The purpose of this article is to describe the indications, operative technique, outcomes, and systematic review of the literature on the reconstruction of patients with end-stage pressure ulcers using a fillet flap technique. In this technique, the femur, tibia, and fibula are removed from the thigh and leg, and the soft tissue is used as a pedicled, or free, myocutaneous flap for reconstruction. Long-term outcomes, salient surgical technique of flap elevation, and design are detailed for patients who had a fillet of leg flap for reconstruction of extensive pressure ulcers.Methods:
The indications, surgical technique, and postoperative outcomes of 5 patients who had pedicled fillet flaps are reviewed including patient age, sex, underlying comorbidities, duration of paraplegia, operative technique, and complications. A systematic review of the literature was performed searching PubMed, Cochrane Database, and Medline with the following MeSH terms: pressure ulcer, pressure sore, decubitus ulcer, fillet flap, and fillet flap. Inclusion criteria were use of a fillet technique, article data on the number of reconstructions before fillet flap, complications, and English language.Results:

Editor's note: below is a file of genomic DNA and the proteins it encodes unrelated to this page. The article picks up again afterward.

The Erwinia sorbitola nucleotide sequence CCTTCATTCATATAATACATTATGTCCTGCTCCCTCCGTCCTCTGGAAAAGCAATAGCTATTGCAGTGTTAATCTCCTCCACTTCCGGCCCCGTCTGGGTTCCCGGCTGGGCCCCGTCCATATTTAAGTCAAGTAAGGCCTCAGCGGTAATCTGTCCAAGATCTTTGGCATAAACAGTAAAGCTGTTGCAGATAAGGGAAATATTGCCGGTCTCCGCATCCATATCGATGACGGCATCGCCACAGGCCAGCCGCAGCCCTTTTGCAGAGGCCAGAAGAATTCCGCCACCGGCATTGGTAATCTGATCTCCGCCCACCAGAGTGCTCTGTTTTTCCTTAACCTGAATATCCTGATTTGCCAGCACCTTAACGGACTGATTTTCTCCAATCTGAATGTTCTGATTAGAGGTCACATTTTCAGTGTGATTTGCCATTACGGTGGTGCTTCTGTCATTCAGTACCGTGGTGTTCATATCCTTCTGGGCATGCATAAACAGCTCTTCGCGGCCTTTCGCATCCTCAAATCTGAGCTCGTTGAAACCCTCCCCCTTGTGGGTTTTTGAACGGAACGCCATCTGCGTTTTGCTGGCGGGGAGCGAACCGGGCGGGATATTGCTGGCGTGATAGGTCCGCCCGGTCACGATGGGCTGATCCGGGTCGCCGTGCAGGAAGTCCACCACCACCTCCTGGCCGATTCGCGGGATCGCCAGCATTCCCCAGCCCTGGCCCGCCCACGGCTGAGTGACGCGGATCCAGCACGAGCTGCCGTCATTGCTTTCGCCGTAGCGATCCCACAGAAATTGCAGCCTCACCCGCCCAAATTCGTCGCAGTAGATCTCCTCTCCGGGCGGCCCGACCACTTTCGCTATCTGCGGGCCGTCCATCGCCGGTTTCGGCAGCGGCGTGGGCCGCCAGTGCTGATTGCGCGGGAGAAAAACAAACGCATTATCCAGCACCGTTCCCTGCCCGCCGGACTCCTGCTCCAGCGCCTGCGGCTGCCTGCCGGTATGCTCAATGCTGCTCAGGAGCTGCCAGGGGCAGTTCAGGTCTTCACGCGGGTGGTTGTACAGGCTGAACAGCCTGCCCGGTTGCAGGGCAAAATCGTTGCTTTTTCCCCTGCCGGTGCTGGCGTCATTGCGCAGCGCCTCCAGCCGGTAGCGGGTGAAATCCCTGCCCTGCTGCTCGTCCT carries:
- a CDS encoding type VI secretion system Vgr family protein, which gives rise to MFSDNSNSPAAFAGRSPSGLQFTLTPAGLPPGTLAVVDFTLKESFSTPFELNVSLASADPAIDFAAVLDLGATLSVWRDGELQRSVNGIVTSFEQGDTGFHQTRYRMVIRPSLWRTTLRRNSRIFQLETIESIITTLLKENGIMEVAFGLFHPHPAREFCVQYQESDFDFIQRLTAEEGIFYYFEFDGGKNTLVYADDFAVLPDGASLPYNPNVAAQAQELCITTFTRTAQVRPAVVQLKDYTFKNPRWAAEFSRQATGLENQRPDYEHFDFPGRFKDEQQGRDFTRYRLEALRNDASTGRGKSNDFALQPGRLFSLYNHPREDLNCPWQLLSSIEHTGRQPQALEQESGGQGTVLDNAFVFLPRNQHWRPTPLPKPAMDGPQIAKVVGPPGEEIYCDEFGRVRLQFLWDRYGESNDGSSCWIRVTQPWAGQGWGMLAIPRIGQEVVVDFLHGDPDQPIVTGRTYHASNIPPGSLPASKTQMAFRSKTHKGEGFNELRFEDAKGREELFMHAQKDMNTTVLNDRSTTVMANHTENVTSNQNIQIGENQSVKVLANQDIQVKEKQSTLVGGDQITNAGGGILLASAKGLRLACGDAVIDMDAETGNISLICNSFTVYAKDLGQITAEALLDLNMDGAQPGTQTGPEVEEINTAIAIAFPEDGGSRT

Most of our patients were male 75% (n = 3) with an average age of 47.5 years, had been paralyzed for an average of 16 years, and had few medical comorbidities. Two patients (3 flaps) required hip disarticulation, 1 patient had a bilateral fillet flaps, and 3 patients had resection of tibia/fibula. After following patients for an average of 1.4 years (4 mo to 2 yr), complications were limited to 1 patient who had partial-thickness flap loss at the distal skin flap that healed by secondary intention and 1 patient who had ulcer recurrence because of noncompliance. Four articles met inclusion criteria for systematic review and 3 were excluded.Conclusions:
The fillet of leg flap remains a useful and reliable method of reconstructing end-stage pressure ulcers.